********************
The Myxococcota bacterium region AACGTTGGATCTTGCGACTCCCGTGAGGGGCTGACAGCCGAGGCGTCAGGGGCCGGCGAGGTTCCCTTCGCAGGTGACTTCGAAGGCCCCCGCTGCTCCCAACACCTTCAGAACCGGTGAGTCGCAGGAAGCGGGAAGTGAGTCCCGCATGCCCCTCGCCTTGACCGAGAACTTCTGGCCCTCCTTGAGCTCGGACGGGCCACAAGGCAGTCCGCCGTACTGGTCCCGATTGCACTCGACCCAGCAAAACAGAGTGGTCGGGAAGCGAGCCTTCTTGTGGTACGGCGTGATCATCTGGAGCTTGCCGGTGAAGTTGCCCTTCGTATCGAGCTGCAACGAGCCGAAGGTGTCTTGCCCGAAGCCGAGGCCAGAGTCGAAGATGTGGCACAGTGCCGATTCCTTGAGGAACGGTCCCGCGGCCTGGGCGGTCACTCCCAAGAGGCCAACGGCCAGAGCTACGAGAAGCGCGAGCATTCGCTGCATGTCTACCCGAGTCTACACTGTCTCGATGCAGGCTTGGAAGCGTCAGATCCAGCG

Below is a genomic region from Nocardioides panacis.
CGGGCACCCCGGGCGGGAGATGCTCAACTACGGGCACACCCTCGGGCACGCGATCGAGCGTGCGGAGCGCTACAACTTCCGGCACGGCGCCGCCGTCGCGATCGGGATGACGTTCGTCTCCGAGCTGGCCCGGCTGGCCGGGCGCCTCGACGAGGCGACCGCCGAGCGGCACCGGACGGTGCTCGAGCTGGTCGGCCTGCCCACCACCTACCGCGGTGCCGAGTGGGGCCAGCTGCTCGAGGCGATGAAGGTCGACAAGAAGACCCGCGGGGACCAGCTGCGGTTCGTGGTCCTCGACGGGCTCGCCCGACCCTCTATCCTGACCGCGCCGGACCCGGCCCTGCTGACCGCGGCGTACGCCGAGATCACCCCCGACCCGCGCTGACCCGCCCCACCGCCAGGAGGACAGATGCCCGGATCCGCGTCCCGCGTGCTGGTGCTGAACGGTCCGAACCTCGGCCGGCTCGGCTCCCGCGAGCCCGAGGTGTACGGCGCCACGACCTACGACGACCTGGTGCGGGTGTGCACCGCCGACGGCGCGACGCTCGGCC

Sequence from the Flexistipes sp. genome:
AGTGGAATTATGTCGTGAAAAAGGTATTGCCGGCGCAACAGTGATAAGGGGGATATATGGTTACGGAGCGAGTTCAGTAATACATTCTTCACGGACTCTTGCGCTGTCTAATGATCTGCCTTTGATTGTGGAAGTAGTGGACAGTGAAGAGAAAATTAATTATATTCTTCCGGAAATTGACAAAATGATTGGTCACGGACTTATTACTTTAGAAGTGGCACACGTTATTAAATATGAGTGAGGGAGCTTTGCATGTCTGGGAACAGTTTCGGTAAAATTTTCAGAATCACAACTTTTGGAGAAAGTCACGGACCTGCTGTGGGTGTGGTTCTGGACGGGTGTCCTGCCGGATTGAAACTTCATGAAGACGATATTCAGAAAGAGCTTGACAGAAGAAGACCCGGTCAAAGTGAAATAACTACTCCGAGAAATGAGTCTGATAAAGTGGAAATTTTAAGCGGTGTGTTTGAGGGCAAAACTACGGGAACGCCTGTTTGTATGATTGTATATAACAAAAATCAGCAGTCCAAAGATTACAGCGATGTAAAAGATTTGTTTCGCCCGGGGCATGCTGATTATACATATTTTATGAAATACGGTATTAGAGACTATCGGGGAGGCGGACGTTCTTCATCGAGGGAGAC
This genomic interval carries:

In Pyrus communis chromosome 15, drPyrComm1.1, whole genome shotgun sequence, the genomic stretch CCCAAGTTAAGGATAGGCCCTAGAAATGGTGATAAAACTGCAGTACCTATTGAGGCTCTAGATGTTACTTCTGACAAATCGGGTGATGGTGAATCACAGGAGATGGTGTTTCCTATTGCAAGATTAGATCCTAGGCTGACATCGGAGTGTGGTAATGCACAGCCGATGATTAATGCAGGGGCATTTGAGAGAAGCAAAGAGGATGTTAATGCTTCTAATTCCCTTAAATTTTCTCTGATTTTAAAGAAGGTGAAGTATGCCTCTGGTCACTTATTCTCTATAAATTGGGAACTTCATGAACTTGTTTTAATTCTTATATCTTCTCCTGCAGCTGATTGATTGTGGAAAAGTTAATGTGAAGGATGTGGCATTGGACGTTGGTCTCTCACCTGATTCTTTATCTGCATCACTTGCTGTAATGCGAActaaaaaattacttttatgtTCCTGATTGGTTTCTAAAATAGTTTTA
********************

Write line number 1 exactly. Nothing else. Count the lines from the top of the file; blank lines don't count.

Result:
The Myxococcota bacterium region AACGTTGGATCTTGCGACTCCCGTGAGGGGCTGACAGCCGAGGCGTCAGGGGCCGGCGAGGTTCCCTTCGCAGGTGACTTCGAAGGCCCCCGCTGCTCCCAACACCTTCAGAACCGGTGAGTCGCAGGAAGCGGGAAGTGAGTCCCGCATGCCCCTCGCCTTGACCGAGAACTTCTGGCCCTCCTTGAGCTCGGACGGGCCACAAGGCAGTCCGCCGTACTGGTCCCGATTGCACTCGACCCAGCAAAACAGAGTGGTCGGGAAGCGAGCCTTCTTGTGGTACGGCGTGATCATCTGGAGCTTGCCGGTGAAGTTGCCCTTCGTATCGAGCTGCAACGAGCCGAAGGTGTCTTGCCCGAAGCCGAGGCCAGAGTCGAAGATGTGGCACAGTGCCGATTCCTTGAGGAACGGTCCCGCGGCCTGGGCGGTCACTCCCAAGAGGCCAACGGCCAGAGCTACGAGAAGCGCGAGCATTCGCTGCATGTCTACCCGAGTCTACACTGTCTCGATGCAGGCTTGGAAGCGTCAGATCCAGCG